Forrester released its annual report on US consumer technology use on Monday, and the findings make encouraging reading for wearable developers, manufacturers and enthusiasts.
Twenty-one percent of all "online" adults in the U.S. now own a wearable device of some kind, with the younger generation leading the way in adoption.
It's been a big 12 months for wearables, with interest peaking around the launch of the Apple Watch in March. Since then, Samsung, Pebble and Motorola have released new flagship smartwatches of their own, while fitness-focused companies such as Fitbit and Jawbone have also been busy getting new devices out to consumers.
That's just the beginning.
The Birth Of A Trend
According to Forrester's report, Fitbit is leading the charge, with 36 percent of the total number of wearables in use. That backs up figures released by IDC in August, which also showed Fitbit on top of the pile—and a 223 percent increase in wearable sales year-on-year for the market overall.
The Nike Fuel Band and the Apple Watch are tied for second at 16 percent, while the now-discontinued Google Glass still accounts for 15 percent of wearable devices in use. That's a promising figure for Google, if it's ever going to bring out version 2.0 of the augmented reality spectacles, as promised.
"One thing is clear—consumer adoption has taken off," writes Forrester's Gina Fleming.
Her colleague, Julie Ask, points to the growth of the smartphone market as the primary driver behind wearable adoption, an angle that's tough to argue with: Without the iPhone, there would be no Apple Watch. Without Android, there would be no Android Wear.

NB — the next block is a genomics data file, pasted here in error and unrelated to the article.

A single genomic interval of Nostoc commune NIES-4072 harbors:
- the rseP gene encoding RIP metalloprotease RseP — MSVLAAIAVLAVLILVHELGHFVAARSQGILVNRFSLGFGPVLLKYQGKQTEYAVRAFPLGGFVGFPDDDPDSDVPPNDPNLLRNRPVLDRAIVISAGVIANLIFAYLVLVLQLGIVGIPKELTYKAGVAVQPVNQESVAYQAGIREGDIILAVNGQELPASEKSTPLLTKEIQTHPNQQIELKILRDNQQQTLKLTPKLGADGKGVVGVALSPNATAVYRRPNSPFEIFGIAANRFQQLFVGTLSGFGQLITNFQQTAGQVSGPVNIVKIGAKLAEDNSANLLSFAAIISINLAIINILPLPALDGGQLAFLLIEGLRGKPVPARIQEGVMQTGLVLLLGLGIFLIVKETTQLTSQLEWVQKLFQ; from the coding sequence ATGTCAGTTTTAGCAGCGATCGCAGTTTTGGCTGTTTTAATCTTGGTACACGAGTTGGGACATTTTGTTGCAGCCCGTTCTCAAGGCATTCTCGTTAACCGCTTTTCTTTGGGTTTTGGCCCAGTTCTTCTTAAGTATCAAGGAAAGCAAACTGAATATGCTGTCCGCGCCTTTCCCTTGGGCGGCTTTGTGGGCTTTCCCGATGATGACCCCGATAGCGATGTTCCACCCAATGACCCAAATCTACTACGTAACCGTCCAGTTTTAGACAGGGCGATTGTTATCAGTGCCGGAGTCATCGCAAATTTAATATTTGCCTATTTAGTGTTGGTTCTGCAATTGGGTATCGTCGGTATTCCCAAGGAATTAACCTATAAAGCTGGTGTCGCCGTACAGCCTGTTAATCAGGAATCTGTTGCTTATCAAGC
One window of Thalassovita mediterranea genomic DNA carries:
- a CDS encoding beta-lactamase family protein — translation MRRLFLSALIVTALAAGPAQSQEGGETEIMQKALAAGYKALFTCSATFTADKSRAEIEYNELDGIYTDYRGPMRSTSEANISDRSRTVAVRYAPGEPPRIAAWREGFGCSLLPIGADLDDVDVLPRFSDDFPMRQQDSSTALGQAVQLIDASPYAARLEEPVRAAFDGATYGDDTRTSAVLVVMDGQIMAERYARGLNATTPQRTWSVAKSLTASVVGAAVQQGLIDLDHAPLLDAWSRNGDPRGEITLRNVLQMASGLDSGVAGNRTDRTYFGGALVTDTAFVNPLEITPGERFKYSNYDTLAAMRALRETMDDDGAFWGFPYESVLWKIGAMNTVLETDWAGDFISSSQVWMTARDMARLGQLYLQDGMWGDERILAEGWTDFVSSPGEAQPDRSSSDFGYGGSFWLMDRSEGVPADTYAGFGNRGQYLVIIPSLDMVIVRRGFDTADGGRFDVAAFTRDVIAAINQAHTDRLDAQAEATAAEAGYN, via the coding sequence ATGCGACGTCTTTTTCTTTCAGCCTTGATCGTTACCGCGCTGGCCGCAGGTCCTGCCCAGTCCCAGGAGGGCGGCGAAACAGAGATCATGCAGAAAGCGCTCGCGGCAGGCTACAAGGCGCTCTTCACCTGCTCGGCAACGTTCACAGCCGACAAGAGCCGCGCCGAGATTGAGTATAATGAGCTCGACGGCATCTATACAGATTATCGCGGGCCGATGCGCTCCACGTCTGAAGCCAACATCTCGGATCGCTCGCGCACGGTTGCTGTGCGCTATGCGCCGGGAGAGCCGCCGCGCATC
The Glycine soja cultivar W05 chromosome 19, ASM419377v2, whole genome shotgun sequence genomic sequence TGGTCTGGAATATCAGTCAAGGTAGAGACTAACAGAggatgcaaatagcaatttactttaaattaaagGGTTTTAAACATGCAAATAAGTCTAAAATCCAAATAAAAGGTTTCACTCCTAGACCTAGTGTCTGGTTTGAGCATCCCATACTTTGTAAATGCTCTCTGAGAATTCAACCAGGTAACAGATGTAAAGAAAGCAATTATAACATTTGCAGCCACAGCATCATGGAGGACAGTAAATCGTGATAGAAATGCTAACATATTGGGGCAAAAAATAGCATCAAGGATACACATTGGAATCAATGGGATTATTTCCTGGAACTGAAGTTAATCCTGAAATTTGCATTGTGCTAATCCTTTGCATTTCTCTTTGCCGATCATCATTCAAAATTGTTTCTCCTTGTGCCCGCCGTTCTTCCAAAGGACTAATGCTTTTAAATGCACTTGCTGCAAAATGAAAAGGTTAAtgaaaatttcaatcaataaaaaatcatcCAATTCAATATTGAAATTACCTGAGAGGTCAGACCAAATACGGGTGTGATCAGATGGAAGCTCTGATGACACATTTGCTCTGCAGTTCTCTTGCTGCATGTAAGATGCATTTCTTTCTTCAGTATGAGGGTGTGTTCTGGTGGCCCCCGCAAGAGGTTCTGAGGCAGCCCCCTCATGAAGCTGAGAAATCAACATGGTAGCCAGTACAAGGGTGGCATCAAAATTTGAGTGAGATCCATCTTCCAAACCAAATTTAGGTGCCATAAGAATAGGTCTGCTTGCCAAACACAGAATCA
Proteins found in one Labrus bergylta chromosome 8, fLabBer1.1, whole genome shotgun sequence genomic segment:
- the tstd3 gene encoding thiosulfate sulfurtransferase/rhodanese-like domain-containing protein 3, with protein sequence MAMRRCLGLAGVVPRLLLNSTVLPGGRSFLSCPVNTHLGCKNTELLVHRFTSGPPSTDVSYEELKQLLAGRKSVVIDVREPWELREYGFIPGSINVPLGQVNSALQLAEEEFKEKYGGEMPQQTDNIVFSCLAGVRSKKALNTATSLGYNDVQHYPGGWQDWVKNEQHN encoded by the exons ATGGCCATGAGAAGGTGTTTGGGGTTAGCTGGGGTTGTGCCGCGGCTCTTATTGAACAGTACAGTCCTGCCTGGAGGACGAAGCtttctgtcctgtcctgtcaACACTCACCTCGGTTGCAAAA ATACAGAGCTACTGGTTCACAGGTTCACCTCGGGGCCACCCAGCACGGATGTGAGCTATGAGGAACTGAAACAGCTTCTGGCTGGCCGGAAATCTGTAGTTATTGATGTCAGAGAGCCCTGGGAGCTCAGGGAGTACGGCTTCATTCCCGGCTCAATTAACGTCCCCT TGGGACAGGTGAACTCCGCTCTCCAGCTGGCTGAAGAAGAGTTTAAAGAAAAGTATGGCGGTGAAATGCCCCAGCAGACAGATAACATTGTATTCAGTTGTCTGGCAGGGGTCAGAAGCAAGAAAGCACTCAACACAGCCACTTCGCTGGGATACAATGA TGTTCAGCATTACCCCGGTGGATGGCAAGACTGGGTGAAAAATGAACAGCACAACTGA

Not only has the explosion in smartphone use driven down the cost of components and accelerated the miniaturization of electronics, it also gives consumers access to the apps necessary for wearable data to make sense. A Fitbit or Jawbone tracker is just a rather pointless bracelet without the software to go with it.
"The combination of machine learning, which gives consumers accurate data and insights, and the added apps layer, which allows users to act on those insights, creates a winning formula," Ask writes. "The result is that fitness wearables have matured from a 'fun to have' gadget for those tackling a new goal, to a category impacting the financials of entire industries."
There are plenty of challenges ahead—not least of which is getting consumers to keep using their devices once they've bought them—but Forrester's is the second industry report in two months to point to promising growth. The Apple Watch may not have redefined a category in the same way the iPhone or iPad did, but it's helping to push wrist gadgets toward the mainstream.
We've got a lot more to look forward to over the next 12 months, as well: Improved hardware designs, more apps with greater capabilities, and a slew of VR devices that should help us all get more comfortable with wearing gadgets on our bodies.
Images courtesy of Fitbit and Forrester